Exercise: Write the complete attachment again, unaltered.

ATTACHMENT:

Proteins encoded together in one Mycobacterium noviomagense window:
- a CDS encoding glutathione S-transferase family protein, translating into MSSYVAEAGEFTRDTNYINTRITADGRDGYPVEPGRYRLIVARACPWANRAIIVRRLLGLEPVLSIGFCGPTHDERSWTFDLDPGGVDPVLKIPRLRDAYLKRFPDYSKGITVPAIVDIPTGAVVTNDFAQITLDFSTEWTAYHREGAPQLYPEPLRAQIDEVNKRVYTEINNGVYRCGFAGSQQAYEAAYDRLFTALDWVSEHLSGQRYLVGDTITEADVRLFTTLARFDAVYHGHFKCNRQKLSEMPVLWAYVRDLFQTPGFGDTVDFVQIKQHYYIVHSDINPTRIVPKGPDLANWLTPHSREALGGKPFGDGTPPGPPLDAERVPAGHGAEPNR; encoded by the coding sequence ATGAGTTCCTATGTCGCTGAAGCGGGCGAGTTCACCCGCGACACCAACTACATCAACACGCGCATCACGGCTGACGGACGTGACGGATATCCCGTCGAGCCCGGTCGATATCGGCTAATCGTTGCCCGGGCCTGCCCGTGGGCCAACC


Proteins encoded together in one Mycobacterium noviomagense window:
- a CDS encoding glutathione S-transferase family protein, translating into MSSYVAEAGEFTRDTNYINTRITADGRDGYPVEPGRYRLIVARACPWANRAIIVRRLLGLEPVLSIGFCGPTHDERSWTFDLDPGGVDPVLKIPRLRDAYLKRFPDYSKGITVPAIVDIPTGAVVTNDFAQITLDFSTEWTAYHREGAPQLYPEPLRAQIDEVNKRVYTEINNGVYRCGFAGSQQAYEAAYDRLFTALDWVSEHLSGQRYLVGDTITEADVRLFTTLARFDAVYHGHFKCNRQKLSEMPVLWAYVRDLFQTPGFGDTVDFVQIKQHYYIVHSDINPTRIVPKGPDLANWLTPHSREALGGKPFGDGTPPGPPLDAERVPAGHGAEPNR; encoded by the coding sequence ATGAGTTCCTATGTCGCTGAAGCGGGCGAGTTCACCCGCGACACCAACTACATCAACACGCGCATCACGGCTGACGGACGTGACGGATATCCCGTCGAGCCCGGTCGATATCGGCTAATCGTTGCCCGGGCCTGCCCGTGGGCCAACC